Posted by News Express | 30 August 2017 | 1,421 times
Amnesty International on Wednesday called on Nigerian authorities to investigate unexplained disappearances, as the rights group highlighted a pro-Iranian Shiite religious movement that claims 600 of its members are missing.
“Amnesty International is calling on the Nigerian authorities to investigate all cases of enforced disappearances and bring all those suspected of criminal responsibility to justice,” the group said in a statement.
“According to figures provided by the Islamic Movement of Nigeria (IMN), at least 600 of their members’ whereabouts is not known.”
More than 350 IMN followers, led by firebrand cleric Ibrahim Zakzaky, were killed in clashes with the military in the northern town of Zaria in December 2015.
Trouble started on December 12 of that year when Zakzaky’s supporters refused to allow the chief of army staff’s convoy to pass through the town, sparking violence.
Zakzaky, who was shot and injured leaving him partly paralysed and blind in one eye, remains in protective custody, according to the military.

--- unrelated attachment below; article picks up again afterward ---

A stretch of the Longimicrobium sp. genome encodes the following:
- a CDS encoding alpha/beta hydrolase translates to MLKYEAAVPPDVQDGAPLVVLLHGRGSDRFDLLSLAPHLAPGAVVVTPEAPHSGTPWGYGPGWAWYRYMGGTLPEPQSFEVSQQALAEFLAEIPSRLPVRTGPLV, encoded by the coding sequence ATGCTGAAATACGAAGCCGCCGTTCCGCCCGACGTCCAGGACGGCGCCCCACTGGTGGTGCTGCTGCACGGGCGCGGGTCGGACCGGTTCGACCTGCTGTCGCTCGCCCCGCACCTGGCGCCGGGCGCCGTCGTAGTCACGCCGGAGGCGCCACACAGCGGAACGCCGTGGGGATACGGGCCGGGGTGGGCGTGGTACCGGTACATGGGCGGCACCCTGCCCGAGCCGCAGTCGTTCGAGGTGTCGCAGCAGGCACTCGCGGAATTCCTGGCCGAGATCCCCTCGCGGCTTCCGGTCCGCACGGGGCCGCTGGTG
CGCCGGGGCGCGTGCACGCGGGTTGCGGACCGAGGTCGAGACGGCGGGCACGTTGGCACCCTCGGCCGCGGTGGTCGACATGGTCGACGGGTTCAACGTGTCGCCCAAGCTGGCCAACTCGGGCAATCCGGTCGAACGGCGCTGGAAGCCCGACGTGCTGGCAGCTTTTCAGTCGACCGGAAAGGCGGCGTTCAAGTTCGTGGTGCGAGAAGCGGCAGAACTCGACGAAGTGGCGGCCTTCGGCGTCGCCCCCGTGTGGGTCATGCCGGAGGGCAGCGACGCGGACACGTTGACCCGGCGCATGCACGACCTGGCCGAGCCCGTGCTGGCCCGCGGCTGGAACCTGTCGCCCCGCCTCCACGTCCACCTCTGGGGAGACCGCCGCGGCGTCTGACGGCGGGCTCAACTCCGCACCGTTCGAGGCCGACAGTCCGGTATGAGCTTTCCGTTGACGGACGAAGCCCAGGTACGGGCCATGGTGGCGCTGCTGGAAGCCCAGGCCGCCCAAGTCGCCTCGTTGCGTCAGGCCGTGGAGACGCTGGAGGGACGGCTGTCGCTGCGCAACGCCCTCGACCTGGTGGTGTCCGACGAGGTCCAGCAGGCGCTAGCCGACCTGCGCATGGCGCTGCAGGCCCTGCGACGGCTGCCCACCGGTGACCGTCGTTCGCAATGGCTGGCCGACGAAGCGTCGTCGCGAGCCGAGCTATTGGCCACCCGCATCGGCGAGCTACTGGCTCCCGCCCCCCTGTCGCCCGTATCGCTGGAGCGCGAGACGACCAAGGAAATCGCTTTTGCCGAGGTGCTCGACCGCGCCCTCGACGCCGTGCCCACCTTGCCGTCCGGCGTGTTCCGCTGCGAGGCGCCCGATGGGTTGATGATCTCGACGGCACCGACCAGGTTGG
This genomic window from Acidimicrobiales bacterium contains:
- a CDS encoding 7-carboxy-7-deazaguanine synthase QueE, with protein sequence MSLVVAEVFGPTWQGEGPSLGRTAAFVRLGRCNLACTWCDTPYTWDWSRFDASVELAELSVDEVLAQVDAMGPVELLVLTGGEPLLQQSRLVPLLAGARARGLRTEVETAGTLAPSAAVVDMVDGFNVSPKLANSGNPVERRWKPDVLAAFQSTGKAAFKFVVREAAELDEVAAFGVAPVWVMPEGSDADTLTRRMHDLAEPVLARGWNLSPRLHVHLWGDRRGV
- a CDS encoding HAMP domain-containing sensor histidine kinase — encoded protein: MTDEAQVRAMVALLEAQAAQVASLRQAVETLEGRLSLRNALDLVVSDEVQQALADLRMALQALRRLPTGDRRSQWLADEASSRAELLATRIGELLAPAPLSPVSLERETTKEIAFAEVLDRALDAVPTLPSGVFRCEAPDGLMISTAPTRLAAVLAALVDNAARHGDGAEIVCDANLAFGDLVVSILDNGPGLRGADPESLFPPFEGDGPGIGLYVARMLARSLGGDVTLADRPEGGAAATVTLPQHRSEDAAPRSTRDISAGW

He has repeatedly been imprisoned for alleged incitement and subversion.
IMN has been in conflict with the Nigerian government for years, seeking to foment an Iranian-style Islamic revolution in the country’s Sunni Muslim-majority north.
Amnesty, marking the International Day of the Disappeared, also hit out at disappearances of young men “often seized by the military after being accused of affiliation to the armed group Boko Haram”.
Amnesty said hundreds of other civilians had disappeared in the restive northeast during the jihadist group’s brutal eight-year insurgency. Many more are being held illegally in “secret detention”, it charged.
“The families of the victims of enforced disappearance have already waited too long for answers,” Amnesty’s statement said. “They deserve justice, truth and reparation now.”
The uprising by Boko Haram, which is seeking to impose hardline Islamic law in Nigeria’s mainly-Muslim north, has claimed the lives of at least 20,000 people and forced some 2.6 million others to flee their homes since 2009. (AFP)
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